Celtics

Celtics run away from Suns, 115-103

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Celtics run away from Suns, 115-103

By A.Sherrod Blakely
CSNNE.com

BOSTON The Boston Celtics are a team in transition - literally and figuratively - these days.

They certainly were on Wednesday night as they ran away with a 115-103 win over the Phoenix Suns.

A big part of Boston's success was the C's ability to score in transition, which is surprising when you consider Phoenix is one of the NBA's better teams when it comes to scoring on fast-break opportunities.

On Wednesday, it was the C's getting out and running as they outscored the Suns 24-7 in fast-break points.

"We said if we can get stops, we can run," said Celtics coach Doc Rivers. "We felt that we could really beat them down the floor."

And the key to Boston's transition game is Rajon Rondo, who had his 25th double-double of the season with 16 points and 15 assists.

"One of the things we told Rondo is to think of this as a coast-to-coast game," Rivers said. "Every time you got the ball, think about going from rim to rim until they stop you. And if they stop you, that means someone's open."

For most of the game, that someone was Kevin Garnett who tallied his 22nd double-double of the season with a season-high 28 points and 11 rebounds.

That was just part of a Boston (44-15) team that's still adding pieces to the puzzle - Wednesday was Troy Murphy's first game with the Celtics, and the C's will add another player, Sasha Pavlovic, as early as Thursday - but still good enough to put together a much-improved effort after losing 88-71 at Phoenix on Jan. 28.

In that game, Kevin Garnett was ejected after picking up two technical fouls. It was also a game in which Garnett connected on a below-the-belt-shot on Channing Frye that prompted some reacting to the incident by labeling Garnett as a dirty player.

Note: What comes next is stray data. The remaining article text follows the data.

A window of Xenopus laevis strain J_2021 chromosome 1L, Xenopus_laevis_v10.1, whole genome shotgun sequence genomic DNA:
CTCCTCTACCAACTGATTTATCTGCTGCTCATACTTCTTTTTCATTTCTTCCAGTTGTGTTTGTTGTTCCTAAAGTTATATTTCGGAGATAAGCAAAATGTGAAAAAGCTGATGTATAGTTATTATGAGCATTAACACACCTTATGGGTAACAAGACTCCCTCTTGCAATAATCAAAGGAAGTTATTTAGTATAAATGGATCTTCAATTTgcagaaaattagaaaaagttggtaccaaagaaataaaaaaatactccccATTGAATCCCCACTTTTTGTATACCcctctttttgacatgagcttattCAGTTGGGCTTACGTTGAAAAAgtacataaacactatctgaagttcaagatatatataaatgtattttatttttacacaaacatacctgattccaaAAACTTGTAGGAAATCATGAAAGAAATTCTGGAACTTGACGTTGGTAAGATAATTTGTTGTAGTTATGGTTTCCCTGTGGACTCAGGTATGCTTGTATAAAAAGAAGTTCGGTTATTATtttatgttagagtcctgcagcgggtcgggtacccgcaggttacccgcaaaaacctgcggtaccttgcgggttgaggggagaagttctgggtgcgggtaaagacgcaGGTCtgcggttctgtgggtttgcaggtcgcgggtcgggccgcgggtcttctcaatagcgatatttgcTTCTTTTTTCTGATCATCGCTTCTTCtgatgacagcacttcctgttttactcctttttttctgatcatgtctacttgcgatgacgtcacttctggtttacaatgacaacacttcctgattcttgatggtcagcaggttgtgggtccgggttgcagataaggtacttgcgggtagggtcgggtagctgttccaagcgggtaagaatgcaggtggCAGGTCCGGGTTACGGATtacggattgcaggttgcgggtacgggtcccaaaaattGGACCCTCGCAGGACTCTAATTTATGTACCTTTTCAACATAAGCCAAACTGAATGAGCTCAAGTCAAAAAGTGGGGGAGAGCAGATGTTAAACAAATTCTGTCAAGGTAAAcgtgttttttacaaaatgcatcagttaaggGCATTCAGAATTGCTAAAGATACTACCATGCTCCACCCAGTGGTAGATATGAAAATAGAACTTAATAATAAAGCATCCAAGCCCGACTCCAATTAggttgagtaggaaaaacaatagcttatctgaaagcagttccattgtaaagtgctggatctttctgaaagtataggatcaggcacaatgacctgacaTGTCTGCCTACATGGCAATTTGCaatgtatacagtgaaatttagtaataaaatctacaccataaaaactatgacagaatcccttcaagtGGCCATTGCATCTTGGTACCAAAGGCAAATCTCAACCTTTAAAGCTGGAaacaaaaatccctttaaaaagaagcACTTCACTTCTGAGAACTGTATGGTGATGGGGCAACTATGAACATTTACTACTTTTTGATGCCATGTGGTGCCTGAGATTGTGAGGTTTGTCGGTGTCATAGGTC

"I don't really care," Garnett said.

More than anything, Garnett seemed bothered by comments about him that he doesn't believe are true.

"Don't make stuff up, stuff that's not true," Garnett said. "I don't fall from dirty. I play the game really hard. I play with my heart. I'm never going to make any excuses about that, so who cares what they're talking about."

There would be no questionable below-the-waist shots from Garnett on Wednesday.

Every shot Garnett tossed on Wednesday was above and more often than not, through the rim.

Garnett was smacking the Suns around - Frye in particular - most of the game.

He led all scorers with a season-high 28 points, with his play being a big part of the Celtics pulling ahead by as many as 29 points.

But the Suns, about as streaky a team as you'll find in the NBA, got hot at the start of the fourth and had Boston's lead down to just 10 points with more than eight minutes to play.

Just like that, the Celtics' runaway victory was now a game again.

A pair of free throws by Glen Davis with 8:17 to play pushed the C's lead to 93-81. He would later leave the game because of a strained patella tendon in his left knee.

Davis said he was planning to have an MRI done today, and go from there as far as when he would return.

Phoenix eventually cut Boston's lead to single digits following an Aaron Brooks jumper with 7:14 to play.

The Suns had to play a good chunk of the fourth without starters Vince Carter (mouth laceration) and Frye (eye contusion) who collided with one another.

A. Sherrod Blakely can be reached atsblakely@comcastsportsnet.com.Follow Sherrod on Twitter at http:twitter.comsherrodbcsn

Jarell Eddie hoping to find permanent home with Celtics

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Jarell Eddie hoping to find permanent home with Celtics

BOSTON – It was a pretty standard day in the G-League for Jarell Eddie. 

The Windy City Bulls had a game that night, but a pre-game nap was in order. 

But before he could drift off into a brief slumber, Eddie’s plans – and basketball career – were soon jetting off in another unpredictable direction.